• Most consecutive games with a touchdown (18) 2004–2005 – tied with Lenny Moore, 1963–1965
  • Most consecutive games with multiple touchdowns (8) in 2006[84]
  • Most consecutive games with 3+ touchdowns (4) in 2006[84]
  • Most consecutive games with 4+ touchdowns: (2) in 2006 – tied with Marshall Faulk in 2000 and Jim Taylor in 1962[84]
  • Most consecutive seasons with 1,200+ or more yards rushing (7) 2001–2007
  • Most consecutive seasons with 1,300+ or more yards rushing (6) 2002–2007
  • Most consecutive seasons with 1,500+ yards from scrimmage (8) 2001–2008
  • Most consecutive seasons with 5+ rushing touchdowns (10) 2001–2010
  • Most consecutive seasons with 6+ rushing touchdowns (10) 2001–2010
  • Most consecutive seasons with 7+ rushing touchdowns (9) 2001–2009 – tied with Jim Brown 1957–1965
  • Most consecutive seasons with 8+ rushing touchdowns (9) 2001–2009
  • Most consecutive seasons with 9+ rushing touchdowns (9) 2001–2009
  • Most seasons with 10+ rushing touchdowns (9) 2001–2009
  • Most seasons with 11+ rushing touchdowns (8) 2002–2009 – tied with Emmitt Smith 1990–1996, 1998–1999.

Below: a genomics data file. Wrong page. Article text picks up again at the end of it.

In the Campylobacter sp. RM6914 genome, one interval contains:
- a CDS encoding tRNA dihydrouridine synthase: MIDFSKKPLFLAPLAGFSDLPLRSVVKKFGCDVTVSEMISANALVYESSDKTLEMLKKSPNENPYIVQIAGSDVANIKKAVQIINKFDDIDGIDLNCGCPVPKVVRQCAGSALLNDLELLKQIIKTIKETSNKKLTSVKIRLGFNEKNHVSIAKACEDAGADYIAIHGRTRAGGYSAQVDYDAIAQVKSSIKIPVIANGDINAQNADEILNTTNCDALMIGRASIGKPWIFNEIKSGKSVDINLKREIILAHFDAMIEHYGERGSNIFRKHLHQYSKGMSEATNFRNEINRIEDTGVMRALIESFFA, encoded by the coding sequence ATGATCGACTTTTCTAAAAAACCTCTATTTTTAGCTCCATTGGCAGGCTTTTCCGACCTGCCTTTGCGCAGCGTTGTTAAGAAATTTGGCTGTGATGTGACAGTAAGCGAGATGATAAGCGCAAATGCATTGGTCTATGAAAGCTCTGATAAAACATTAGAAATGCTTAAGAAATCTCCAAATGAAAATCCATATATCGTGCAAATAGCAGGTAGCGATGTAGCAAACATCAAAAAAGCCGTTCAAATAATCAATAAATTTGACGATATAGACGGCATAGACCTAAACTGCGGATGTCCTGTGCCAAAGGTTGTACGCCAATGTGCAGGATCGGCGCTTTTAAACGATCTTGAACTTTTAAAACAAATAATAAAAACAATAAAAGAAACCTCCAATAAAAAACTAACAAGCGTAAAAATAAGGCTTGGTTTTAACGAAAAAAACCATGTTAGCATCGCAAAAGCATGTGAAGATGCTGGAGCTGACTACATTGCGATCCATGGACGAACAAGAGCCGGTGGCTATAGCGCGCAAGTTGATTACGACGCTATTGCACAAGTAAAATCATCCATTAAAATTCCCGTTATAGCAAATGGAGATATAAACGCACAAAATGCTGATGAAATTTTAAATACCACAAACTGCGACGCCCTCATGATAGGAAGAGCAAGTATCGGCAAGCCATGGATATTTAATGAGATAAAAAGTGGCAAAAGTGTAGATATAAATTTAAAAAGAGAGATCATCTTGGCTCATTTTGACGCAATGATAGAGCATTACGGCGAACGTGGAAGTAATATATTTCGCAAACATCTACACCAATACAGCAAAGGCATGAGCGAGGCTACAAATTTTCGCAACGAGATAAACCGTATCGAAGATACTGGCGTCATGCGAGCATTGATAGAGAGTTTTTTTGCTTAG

• Most seasons with 12+ rushing touchdowns (7) 2002–2007, 2009
  • Most seasons with 13+ rushing touchdowns (6) 2002–2007
  • Most seasons with 14+ rushing touchdowns (5) 2002, 2004–2007 – tied with Shaun Alexander, 2001–2005
  • Most seasons with 15+ rushing touchdowns (4) 2004–2007
  • Most seasons with 17+ rushing touchdowns (3) 2004–2006 – tied with Emmitt Smith 1992, 1994–1995
  • Most consecutive seasons with 10+ touchdowns (9)[83]
  • Most consecutive seasons with 11+ touchdowns (8) 2002–2009
  • Most consecutive seasons with 12+ touchdowns (8) 2002–2009
  • Most consecutive seasons with 13+ touchdowns (6) 2002–2007
  • Most consecutive seasons with 14+ touchdowns (6) 2002–2007
  • Most consecutive seasons with 15+ touchdowns (6) 2002–2007
  • Most consecutive seasons with 16+ touchdowns (5) 2003–2007 – tied with Shaun Alexander 2001–2005
  • Most seasons with 17+ touchdowns (5) 2003–2007
  • Most seasons with 18+ touchdowns (4) 2004–2007
  • Most seasons with 20+ touchdowns (2) 2005–2006 – tied with 4 other players
  • Fastest player to gain 9,000 yards from scrimmage (72 GP) – tied with Edgerrin James
  • Fastest player to gain 12,000 yards from scrimmage (95 GP) – tied with Edgerrin James
  • Fastest player to gain 13,000 yards from scrimmage (104 GP)
  • Fastest player to gain 14,000 yards from scrimmage (111 GP)
  • Fastest player to gain 15,000 yards from scrimmage (121 GP)

[87]

Professional awards and honors[edit]

Tomlinson being tackled by Jeremiah Trotter at the 2006 Pro Bowl.